The Big Business of Sexy Halloween Costumes

Chad Horstman, founder of Yandy, chases a very specific type of trend.

“Ma, ma!” squeaked the little girl, jumping and pointing at the package just above her eye level. “That one’s sexy!” The costume was, ostensibly, a police officer’s uniform, but it was short enough to cause a departmental investigation. The parents quickly pushed the girl down another aisle, less out of prudishnes and more to keep squeaking to a minimum. She couldn’t have been older than five.

It was the first genuinely terrifying moment of the Halloween season.

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The spirit of Halloween arrives in late Autumn, accompanied by news reports and think pieces taking exception to the year’s most-offensive costume and pondering what the sexy outfit of the year might be. With the popularity of Disney’s Frozen and the viral success of “Let It Go,” this year’s smart money was on sexy Elsa (known as “Norwegian Maiden” to companies with copyright lawyers). But the sexy Olaf (aka “Funny Snowman”) proved to be the big seller for Yandy, the Phoenix-based company that spends October catering to America’s emergent fetishes. The outfit, a tight one piece with long gloves and a notably phallic strap-on carrot nose, sold out.

If an object, character, or abstract idea can be made into a Halloween costume, Yandy has probably tried. Sexy Hamburgler? Check. Sexy Lobster? Check. Sexy Jolly Rancher? Of course. The company is as proud of its diverse selection (35,000 costumes and counting) as it is reluctant to  “discuss those [Frozen-esque] costumes.”

“We do a lot of food products that really get people talking,” says Yandy CEO Chad Horstman. ”Because it’s funny, you know?” The guy gets a kick out of the ridiculous. He loved Kristen Schaal’s Halloween bit on the Daily Show last year, which featured his company’s “Sexy Pizza” and introduced Schaal’s own creation, the “Sexy Vagina.” Free promotion is the ultimate treat.

As a company, Yandy works like most fast fashion brands, employing a team of designers capable of creating patterns fast enough to capitalize on a trend.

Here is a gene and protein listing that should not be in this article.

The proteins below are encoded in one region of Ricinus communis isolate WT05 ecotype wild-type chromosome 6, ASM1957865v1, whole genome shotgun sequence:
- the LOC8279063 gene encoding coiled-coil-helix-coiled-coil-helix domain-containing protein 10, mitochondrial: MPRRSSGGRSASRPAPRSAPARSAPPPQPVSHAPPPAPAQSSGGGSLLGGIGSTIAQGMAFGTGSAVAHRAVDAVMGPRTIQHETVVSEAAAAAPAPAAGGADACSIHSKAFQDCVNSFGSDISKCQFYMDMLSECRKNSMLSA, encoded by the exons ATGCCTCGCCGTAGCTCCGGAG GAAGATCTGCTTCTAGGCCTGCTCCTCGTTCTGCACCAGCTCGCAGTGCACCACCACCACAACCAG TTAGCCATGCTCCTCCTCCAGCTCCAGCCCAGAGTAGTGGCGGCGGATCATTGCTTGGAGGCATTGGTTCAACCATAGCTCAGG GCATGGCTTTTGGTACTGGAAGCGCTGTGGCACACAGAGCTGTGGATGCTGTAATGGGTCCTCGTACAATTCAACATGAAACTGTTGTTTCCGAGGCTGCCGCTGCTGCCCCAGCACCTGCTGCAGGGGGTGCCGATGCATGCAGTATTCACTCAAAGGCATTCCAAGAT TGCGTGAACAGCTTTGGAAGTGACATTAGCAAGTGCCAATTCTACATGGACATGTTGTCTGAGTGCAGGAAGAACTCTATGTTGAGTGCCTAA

“Typically, what we’ll do is have a meeting after the Halloween season’s over and start coming up with new ideas for the following year,” explained Yandy’s marketing director, Sarah Chamberlain. “We’ll come up with an idea and sometimes we’ll have an idea of what we want the costume to look like. [The designers] make a sketch and they’ll make a prototype, send us a prototype, and we’ll adjust it from there.”

The whole process for the following year’s batch of fresh costumes takes about nine months. A single costume takes about two, although if something gets stuck in the teeth of the cultural zeitgeist, Yandy can sexualize it in about a month. Horstman wants to provide an example, but it’s a bit tricky, what with those damn trademark laws. Suffice it to say that the sexy Star Wars-inspired outfits are back. 

That Yandy gets rolling right after the Halloween hangover kicks in isn’t surprising. The costume industry is a serious business that the International Council of Shopping Centers expects to bring in $11.3 billion this year. That number drops to $7 billion if you believe the National Federation of Retailers’ figures. Either way, it’s a lot of money and the $1.2 billion spent on adult costumes (roughly $77 per paying customer) is nothing to sneeze at.

And Yandy can’t reliably make more by selling less fabric. According to company execs, “cute and cuddly” costumes have been gaining traction. A spokeswoman for Spirit Halloween, confirmed the trend, saying the market “saw sexy costumes reach their peak about 4 to 5 years ago.” That has to do with both sexual politics and popular culture. Game of Thrones and The Walking Dead are massively popular and neither lends itself particularly to adult role play.

Mainstream fashion also affects the market. “We’ve seen a trend of people moving away from short skirts and more towards rompers and shorts,” said Horstman, adding reassuringly that “They’re still sexy but just a different kind.” The trend may be a product of the Miley Cyrus dog and pony show, but it is also a product of mirrors. “Guys don’t tend to like it, but girls just love it.” says Yandy’s Chamberlain. “That type of thing will be popular for a few more years.”

As for dudes hoping to step up their sexy outfit game, we’re mostly out of luck. The two popular choices are terrible. There’s the juvenile, not to mention cumbersome, dick-in-a-something costumes. And then there’s kind of outfit that might send the wrong signals entirely.

“We have some furry costumes that did very well for us,” says Horstman. “They have these big furry heads.”  

Horstman talks like a man who is completely unaware of the whole thriving “Furry” subculture, but his naivete may well be a put on. His company got into the sexy Halloween costume business because it was a logical extension of lingerie business he launched with his brother in 2005 after realizing that women were searching for intimates online. The “Sexy Maid” and ”Sexy Nurse” begat the “Sexy Snowman.” But there isn’t always a clear line between seasonal gags and actual gags. The Made-in-America “Sexy Wolf” outfit for men costs $240,  which means that it’s probably not getting thrown out with the excess candy. That one is designed to get some use.

The skimpy cop outfit the little girl picked out for her mother? That one gets mothballed, but not before dad celebrates. The holiday serves men’s interests even if it isn’t for them. “We look at men as the accessory,” says Horstman. “I mean, that’s kind of what we are.”

Photos by Christopher Polk / Getty Images for Playboy